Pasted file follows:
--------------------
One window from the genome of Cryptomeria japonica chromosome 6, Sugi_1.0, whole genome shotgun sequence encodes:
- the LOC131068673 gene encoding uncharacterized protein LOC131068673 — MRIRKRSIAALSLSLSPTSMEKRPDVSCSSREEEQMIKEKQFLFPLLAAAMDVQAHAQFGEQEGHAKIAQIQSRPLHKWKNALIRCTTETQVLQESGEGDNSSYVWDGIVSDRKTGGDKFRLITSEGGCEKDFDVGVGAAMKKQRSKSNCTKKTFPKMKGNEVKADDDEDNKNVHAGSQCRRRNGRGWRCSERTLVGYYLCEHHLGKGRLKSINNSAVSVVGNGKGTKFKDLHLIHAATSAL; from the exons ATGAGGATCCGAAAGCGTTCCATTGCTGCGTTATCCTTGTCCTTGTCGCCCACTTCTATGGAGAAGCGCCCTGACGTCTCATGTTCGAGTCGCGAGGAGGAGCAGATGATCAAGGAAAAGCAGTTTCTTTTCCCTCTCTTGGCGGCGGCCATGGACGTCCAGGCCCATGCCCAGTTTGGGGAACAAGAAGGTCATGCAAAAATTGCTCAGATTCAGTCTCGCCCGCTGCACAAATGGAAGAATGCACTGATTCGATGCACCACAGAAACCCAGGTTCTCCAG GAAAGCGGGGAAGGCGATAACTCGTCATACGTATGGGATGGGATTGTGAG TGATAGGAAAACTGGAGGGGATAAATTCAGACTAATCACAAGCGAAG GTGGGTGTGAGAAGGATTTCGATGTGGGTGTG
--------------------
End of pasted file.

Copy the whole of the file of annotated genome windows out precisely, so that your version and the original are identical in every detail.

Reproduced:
One window from the genome of Cryptomeria japonica chromosome 6, Sugi_1.0, whole genome shotgun sequence encodes:
- the LOC131068673 gene encoding uncharacterized protein LOC131068673 — MRIRKRSIAALSLSLSPTSMEKRPDVSCSSREEEQMIKEKQFLFPLLAAAMDVQAHAQFGEQEGHAKIAQIQSRPLHKWKNALIRCTTETQVLQESGEGDNSSYVWDGIVSDRKTGGDKFRLITSEGGCEKDFDVGVGAAMKKQRSKSNCTKKTFPKMKGNEVKADDDEDNKNVHAGSQCRRRNGRGWRCSERTLVGYYLCEHHLGKGRLKSINNSAVSVVGNGKGTKFKDLHLIHAATSAL; from the exons ATGAGGATCCGAAAGCGTTCCATTGCTGCGTTATCCTTGTCCTTGTCGCCCACTTCTATGGAGAAGCGCCCTGACGTCTCATGTTCGAGTCGCGAGGAGGAGCAGATGATCAAGGAAAAGCAGTTTCTTTTCCCTCTCTTGGCGGCGGCCATGGACGTCCAGGCCCATGCCCAGTTTGGGGAACAAGAAGGTCATGCAAAAATTGCTCAGATTCAGTCTCGCCCGCTGCACAAATGGAAGAATGCACTGATTCGATGCACCACAGAAACCCAGGTTCTCCAG GAAAGCGGGGAAGGCGATAACTCGTCATACGTATGGGATGGGATTGTGAG TGATAGGAAAACTGGAGGGGATAAATTCAGACTAATCACAAGCGAAG GTGGGTGTGAGAAGGATTTCGATGTGGGTGTG